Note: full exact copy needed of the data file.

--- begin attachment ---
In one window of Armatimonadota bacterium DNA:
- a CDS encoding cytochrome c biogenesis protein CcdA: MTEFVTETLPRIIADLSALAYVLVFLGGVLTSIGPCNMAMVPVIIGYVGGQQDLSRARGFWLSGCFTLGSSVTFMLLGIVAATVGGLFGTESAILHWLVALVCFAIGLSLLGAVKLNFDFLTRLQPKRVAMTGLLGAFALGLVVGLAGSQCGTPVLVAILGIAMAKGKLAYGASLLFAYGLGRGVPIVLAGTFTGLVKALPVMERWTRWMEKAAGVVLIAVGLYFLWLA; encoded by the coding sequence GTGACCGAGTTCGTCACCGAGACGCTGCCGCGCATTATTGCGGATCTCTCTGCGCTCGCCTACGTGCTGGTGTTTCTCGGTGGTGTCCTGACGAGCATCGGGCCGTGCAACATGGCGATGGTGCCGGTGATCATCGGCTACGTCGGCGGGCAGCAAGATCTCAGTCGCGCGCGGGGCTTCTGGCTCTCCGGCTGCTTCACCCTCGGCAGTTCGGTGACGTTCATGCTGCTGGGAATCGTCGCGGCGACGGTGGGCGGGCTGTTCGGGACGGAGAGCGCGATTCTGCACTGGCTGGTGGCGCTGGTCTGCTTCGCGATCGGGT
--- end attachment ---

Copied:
In one window of Armatimonadota bacterium DNA:
- a CDS encoding cytochrome c biogenesis protein CcdA: MTEFVTETLPRIIADLSALAYVLVFLGGVLTSIGPCNMAMVPVIIGYVGGQQDLSRARGFWLSGCFTLGSSVTFMLLGIVAATVGGLFGTESAILHWLVALVCFAIGLSLLGAVKLNFDFLTRLQPKRVAMTGLLGAFALGLVVGLAGSQCGTPVLVAILGIAMAKGKLAYGASLLFAYGLGRGVPIVLAGTFTGLVKALPVMERWTRWMEKAAGVVLIAVGLYFLWLA; encoded by the coding sequence GTGACCGAGTTCGTCACCGAGACGCTGCCGCGCATTATTGCGGATCTCTCTGCGCTCGCCTACGTGCTGGTGTTTCTCGGTGGTGTCCTGACGAGCATCGGGCCGTGCAACATGGCGATGGTGCCGGTGATCATCGGCTACGTCGGCGGGCAGCAAGATCTCAGTCGCGCGCGGGGCTTCTGGCTCTCCGGCTGCTTCACCCTCGGCAGTTCGGTGACGTTCATGCTGCTGGGAATCGTCGCGGCGACGGTGGGCGGGCTGTTCGGGACGGAGAGCGCGATTCTGCACTGGCTGGTGGCGCTGGTCTGCTTCGCGATCGGGT